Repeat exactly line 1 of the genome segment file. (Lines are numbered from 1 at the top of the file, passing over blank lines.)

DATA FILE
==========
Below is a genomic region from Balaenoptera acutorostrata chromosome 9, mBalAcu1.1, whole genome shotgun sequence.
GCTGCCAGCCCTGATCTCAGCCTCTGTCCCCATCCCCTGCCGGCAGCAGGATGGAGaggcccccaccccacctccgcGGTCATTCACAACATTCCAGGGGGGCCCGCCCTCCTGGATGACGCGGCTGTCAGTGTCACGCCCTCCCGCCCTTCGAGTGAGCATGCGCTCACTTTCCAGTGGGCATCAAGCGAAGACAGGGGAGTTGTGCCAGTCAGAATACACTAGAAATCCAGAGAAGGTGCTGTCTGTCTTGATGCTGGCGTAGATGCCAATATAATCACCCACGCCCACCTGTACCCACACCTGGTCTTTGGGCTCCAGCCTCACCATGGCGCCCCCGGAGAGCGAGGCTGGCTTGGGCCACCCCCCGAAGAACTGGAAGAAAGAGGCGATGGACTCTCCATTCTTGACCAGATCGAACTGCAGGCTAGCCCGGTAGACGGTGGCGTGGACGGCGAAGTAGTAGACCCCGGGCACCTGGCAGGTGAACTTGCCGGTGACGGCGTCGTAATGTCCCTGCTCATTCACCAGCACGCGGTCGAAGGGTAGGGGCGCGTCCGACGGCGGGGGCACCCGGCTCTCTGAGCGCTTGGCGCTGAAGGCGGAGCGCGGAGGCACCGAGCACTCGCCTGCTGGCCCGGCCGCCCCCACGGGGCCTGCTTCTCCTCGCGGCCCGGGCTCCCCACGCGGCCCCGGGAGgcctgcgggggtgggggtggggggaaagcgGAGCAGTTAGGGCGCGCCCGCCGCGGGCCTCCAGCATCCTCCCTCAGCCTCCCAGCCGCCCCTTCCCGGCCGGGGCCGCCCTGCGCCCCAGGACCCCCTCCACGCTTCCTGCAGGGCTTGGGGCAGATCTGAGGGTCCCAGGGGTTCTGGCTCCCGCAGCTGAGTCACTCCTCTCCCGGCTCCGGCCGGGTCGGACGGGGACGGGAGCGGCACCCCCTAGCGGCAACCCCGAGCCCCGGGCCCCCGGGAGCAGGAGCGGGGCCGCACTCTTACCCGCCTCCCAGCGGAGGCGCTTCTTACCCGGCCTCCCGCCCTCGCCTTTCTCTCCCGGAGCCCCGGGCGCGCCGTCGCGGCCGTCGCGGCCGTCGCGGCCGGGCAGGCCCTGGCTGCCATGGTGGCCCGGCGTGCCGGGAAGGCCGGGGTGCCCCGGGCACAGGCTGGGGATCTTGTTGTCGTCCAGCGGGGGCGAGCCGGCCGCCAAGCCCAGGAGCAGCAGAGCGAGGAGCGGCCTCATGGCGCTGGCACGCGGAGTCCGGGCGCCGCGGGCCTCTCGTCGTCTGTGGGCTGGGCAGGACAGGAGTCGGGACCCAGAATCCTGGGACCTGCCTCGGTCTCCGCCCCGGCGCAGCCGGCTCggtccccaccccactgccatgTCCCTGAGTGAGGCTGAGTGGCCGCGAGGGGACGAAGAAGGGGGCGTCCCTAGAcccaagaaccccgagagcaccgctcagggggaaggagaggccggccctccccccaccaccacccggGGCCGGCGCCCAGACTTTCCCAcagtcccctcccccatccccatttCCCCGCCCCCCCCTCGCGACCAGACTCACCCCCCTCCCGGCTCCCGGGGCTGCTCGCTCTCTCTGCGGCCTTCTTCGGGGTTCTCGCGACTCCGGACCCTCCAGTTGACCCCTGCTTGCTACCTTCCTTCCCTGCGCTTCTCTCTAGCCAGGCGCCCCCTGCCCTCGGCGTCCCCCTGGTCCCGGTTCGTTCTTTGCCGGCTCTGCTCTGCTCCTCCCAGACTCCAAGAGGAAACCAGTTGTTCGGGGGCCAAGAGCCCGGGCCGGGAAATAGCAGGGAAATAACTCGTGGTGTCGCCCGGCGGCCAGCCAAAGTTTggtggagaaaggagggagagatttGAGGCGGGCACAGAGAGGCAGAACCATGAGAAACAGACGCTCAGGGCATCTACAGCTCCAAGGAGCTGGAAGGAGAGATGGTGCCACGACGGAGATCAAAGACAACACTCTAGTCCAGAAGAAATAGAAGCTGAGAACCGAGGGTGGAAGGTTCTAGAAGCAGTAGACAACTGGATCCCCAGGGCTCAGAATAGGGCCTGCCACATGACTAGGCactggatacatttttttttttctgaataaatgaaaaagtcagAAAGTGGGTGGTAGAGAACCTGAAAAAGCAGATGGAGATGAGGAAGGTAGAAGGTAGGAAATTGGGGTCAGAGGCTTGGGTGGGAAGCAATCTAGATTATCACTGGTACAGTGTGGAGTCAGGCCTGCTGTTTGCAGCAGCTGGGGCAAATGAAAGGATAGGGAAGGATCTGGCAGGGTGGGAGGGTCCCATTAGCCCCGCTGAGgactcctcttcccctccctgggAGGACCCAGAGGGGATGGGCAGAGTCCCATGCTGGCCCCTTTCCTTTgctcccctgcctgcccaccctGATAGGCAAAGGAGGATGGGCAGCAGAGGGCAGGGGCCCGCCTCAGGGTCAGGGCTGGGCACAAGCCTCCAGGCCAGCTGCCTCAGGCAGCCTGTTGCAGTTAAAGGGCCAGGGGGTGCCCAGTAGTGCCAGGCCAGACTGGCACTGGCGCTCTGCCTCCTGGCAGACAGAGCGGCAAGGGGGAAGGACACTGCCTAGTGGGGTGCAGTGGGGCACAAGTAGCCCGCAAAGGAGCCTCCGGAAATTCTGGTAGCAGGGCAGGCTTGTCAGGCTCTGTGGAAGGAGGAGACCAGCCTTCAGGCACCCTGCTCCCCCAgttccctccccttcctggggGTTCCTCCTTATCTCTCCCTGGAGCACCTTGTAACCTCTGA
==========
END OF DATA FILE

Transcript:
Below is a genomic region from Balaenoptera acutorostrata chromosome 9, mBalAcu1.1, whole genome shotgun sequence.